Material from a Sunday solar eruption hit the Earth on Tuesday, helping to create the planet's strongest solar radiation storm in more than eight years, NOAA's Space Weather Prediction Center said.
The eruption also has caused a minor geomagnetic storm, expected to continue at least through Tuesday. Together, the storms could affect GPS systems, other satellite systems and radio communications near the poles, the SWPC and NASA said.
The storms prompted some airlines to divert planes from routes near the north pole, where radio communications may be affected and passengers at high altitudes may be at "a higher than normal radiation risk," the SWPC said.
While sorting through primate fossils at the American Museum of Natural History, Stephanie Maiolino and Douglas Boyer found an extraordinary specimen. Encased in a block of mud and rock was the fossilized foot of an extinct creature called a notharctus.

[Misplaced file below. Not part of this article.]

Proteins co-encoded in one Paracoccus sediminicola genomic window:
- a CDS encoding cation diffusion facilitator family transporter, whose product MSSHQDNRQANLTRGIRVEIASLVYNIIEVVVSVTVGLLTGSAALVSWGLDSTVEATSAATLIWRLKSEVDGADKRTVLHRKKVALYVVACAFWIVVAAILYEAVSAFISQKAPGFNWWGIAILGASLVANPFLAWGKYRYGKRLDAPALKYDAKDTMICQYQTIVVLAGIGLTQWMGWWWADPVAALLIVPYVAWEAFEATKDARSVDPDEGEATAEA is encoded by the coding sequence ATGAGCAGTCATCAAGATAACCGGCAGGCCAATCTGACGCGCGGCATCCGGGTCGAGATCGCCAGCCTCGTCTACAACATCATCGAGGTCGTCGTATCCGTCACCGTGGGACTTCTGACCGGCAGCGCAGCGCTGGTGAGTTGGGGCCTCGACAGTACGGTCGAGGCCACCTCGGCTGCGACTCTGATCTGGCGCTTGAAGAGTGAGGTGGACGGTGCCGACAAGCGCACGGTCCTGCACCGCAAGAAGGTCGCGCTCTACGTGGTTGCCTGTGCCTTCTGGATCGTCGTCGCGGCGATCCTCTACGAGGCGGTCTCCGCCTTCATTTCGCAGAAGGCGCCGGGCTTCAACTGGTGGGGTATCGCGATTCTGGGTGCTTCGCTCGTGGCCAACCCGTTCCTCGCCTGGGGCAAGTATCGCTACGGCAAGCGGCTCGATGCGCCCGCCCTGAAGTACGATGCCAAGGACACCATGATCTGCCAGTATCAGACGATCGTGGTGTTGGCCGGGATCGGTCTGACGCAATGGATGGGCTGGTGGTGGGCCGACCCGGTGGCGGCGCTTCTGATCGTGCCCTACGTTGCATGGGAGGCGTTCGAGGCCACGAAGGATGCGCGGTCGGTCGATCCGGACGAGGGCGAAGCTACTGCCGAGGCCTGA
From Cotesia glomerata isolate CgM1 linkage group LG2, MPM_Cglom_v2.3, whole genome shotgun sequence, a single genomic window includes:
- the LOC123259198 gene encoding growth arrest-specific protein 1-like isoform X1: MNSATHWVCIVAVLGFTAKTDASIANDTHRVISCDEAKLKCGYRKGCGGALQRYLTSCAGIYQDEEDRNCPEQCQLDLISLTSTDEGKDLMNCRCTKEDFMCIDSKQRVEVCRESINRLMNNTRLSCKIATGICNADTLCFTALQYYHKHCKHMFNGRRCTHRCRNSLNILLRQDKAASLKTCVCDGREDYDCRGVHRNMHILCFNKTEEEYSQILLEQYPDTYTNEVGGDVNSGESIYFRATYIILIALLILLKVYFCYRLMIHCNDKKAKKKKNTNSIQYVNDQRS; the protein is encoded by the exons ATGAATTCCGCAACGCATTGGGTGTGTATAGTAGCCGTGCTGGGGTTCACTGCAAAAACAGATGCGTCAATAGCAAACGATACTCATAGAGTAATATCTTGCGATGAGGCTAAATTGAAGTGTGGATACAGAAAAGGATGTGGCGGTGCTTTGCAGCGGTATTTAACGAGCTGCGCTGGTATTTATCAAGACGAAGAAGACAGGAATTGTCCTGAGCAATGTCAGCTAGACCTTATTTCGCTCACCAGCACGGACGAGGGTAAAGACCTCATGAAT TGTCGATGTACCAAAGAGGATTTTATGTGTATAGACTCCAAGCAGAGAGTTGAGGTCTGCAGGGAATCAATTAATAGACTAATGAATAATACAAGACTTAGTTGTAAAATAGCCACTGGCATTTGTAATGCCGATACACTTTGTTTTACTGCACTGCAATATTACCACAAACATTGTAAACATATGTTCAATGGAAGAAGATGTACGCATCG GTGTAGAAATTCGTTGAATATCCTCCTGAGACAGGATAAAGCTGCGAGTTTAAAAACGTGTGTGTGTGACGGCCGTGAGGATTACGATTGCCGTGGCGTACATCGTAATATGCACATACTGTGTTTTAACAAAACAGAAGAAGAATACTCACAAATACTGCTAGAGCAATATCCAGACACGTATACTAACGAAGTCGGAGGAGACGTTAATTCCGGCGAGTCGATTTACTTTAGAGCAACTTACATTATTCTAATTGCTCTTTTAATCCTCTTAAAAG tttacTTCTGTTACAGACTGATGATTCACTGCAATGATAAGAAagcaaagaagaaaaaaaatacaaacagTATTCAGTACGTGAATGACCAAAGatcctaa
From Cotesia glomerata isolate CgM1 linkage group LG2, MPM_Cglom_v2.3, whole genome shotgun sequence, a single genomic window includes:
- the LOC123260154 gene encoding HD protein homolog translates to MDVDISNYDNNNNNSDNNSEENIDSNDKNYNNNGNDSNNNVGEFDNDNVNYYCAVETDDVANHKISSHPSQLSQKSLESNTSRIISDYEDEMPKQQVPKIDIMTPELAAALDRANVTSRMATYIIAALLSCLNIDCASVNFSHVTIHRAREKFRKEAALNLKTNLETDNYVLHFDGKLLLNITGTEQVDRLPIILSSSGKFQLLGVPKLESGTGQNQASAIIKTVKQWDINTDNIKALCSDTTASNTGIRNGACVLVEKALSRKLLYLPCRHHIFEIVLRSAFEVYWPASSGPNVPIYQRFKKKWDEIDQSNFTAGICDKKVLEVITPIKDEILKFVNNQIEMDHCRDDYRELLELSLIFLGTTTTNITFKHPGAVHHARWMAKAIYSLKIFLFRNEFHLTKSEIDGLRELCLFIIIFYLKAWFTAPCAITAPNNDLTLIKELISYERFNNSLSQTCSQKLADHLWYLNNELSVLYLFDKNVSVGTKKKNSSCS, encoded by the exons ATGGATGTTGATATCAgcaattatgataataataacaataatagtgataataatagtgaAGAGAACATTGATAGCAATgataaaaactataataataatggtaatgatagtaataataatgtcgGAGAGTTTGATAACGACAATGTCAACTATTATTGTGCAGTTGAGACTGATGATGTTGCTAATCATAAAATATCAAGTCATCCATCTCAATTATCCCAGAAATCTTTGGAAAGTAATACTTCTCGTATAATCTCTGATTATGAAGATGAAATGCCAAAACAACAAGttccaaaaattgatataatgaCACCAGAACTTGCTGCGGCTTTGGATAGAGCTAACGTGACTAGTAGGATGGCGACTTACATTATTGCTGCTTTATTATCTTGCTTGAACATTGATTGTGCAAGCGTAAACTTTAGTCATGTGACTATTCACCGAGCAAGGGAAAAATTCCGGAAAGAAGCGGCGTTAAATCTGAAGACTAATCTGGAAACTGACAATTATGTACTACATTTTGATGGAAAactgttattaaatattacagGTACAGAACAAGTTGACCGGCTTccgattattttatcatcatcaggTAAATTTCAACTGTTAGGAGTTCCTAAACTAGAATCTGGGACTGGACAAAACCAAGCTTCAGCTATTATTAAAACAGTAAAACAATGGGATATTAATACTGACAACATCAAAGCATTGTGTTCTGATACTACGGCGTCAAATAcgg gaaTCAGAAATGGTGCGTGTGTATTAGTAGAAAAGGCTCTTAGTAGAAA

They sent the foot, still encased in mud, to their colleague Joe Groenke at Stony Brook University in Stony Brook, New York, and he did a CT scan. The foot bones were in good shape, and one of the toes looked unusual.
"It had a flattened tip, as you see in nailed-anthropoids, but the base of the claw showed that it would [be] projected up like a grooming claw and that it had weak muscle attachments, meaning the toe wasn't used for grabbing objects and locomotion like the other toes," Boyer explained.
Could it be a coincidence that GOP presidential candidate Newt Gingrich describes his upcoming speech on space policy Wednesday as a "visionary" address "in the John F. Kennedy tradition?"
Perhaps not. After all 2012 is the 50th anniversary of Kennedy's iconic "we choose to go to the moon in this decade" speech, where he performed a presidential Babe Ruth. Like the Sultan of Swat, Kennedy dared to point out a seemingly impossible goal and swing for it - hitting a home run.